“There are essentially two Jamison Halls,” said Hall’s attorney, Deputy York County Public Defender Patrick Tarr. “The one I’ve gotten to know in the last year is much different than the other. This one is very educated, intelligent and capable. The other battles alcohol – that Jamison Hall is not a good person and has a significant criminal history.
“One day, a while back, after Mr. Dennis read his history, Jamison admitted, saying, ‘I earned that, that’s on me.’ Since this incident happened, he has been making changes and participating in programming. He still battles his demons and issues with alcohol. The night of this incident, he was picked up for DUI and he did a significant amount of jail time for that charge. Then he was brought here and has spent over 200 days here in on this charge. He has spent a lot of time in jail stemming from that night. He needs to go to treatment for his alcoholism – we think probation would be helpful. He has a great deal of potential but it won’t be realized unless he gets help battling his alcohol addiction. He has taken responsibility for this. He will put in a lot of effort to try to make sure things like this don’t happen. He’s grown tired of his lifestyle and he is asking for a chance for probation.”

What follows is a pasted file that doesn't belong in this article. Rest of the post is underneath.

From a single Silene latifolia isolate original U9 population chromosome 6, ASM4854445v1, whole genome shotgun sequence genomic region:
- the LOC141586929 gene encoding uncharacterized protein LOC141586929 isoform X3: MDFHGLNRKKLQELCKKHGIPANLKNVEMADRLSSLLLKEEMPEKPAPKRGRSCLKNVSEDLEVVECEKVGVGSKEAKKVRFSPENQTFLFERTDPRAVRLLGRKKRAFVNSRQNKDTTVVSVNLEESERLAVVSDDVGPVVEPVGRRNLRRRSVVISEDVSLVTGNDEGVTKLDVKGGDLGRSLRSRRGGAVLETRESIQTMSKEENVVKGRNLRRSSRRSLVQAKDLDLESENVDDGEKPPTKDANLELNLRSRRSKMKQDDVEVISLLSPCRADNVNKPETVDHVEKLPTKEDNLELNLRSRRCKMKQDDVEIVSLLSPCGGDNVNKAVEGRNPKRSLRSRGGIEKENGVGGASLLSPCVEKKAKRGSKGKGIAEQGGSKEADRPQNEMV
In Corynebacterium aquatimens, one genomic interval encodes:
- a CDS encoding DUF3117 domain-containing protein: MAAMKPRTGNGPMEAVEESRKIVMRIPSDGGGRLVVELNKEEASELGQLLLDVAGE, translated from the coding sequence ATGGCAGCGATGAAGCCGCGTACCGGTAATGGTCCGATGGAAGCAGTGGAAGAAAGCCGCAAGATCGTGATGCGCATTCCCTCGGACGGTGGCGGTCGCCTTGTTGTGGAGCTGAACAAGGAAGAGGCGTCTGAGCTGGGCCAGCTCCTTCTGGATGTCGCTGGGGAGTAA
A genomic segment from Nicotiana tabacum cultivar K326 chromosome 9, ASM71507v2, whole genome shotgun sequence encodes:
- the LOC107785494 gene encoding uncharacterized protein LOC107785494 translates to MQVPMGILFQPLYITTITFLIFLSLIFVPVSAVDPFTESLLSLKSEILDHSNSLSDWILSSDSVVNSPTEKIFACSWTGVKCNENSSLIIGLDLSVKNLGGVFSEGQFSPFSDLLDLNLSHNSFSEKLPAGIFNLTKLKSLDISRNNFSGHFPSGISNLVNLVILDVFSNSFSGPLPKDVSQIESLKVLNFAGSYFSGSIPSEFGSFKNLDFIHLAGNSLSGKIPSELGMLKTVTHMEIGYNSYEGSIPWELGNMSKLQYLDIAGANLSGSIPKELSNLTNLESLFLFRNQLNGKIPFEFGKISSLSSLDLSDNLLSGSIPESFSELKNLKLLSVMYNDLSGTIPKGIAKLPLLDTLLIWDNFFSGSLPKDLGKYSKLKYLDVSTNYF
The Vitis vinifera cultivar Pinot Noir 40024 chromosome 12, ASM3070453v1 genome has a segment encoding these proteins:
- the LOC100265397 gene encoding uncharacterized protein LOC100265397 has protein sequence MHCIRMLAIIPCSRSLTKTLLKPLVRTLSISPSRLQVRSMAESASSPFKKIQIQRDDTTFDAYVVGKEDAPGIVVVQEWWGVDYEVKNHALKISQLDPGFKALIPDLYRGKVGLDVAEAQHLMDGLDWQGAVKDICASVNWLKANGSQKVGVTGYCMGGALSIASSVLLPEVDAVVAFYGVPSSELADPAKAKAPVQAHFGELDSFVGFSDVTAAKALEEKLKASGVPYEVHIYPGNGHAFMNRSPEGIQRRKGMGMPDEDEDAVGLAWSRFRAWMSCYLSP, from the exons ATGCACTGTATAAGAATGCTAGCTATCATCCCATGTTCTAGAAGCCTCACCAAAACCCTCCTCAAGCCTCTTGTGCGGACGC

“You are 37 years old and you are a high risk to reoffend,” Judge Stecker said to Hall. “You have an extensive criminal history which includes strangulation in 2008, assault in 2008, assault in 2009, obstructing a police officer in 2009, assault in 2015, DUI in 2015, assault in 2016, tampering with a witness in 2016, disturbing the peace in 2016, assault in 2017, terroristic threats in 2018, assault in 2018 and DUI in 2018. And then these. The nature of this offense involved the use of a vehicle to assault a person and the second was for assault on another inmate and threatening corrections officers. You violated your post-release supervision. You continue to violate the law.
“You asked to go to treatment, but you never completed it,” Judge Stecker continued. “You are not fit for probation. A lesser sentence would depreciate the seriousness of the crime. You need correctional treatment. You have not lived a law abiding life.”
For the assault of the fellow inmate, Hall was sentenced to one year in prison. For the second degree assault involving the intentional hitting of a pedestrian, Hall was sentenced to 5-10 years in prison. The sentences will be served concurrently, but consecutively to any other sentence he is currently serving.
“You need to be aware that you are now habitual criminal eligible,” Judge Stecker told Hall. If Hall is convicted of further crimes in the future and sentenced to prison for those, the time could be enhanced by as much as 10-60 years due to his long criminal history. “You need to change the direction of your life. You need to make the effort, stay away from the old people and places and ways. You need to change.”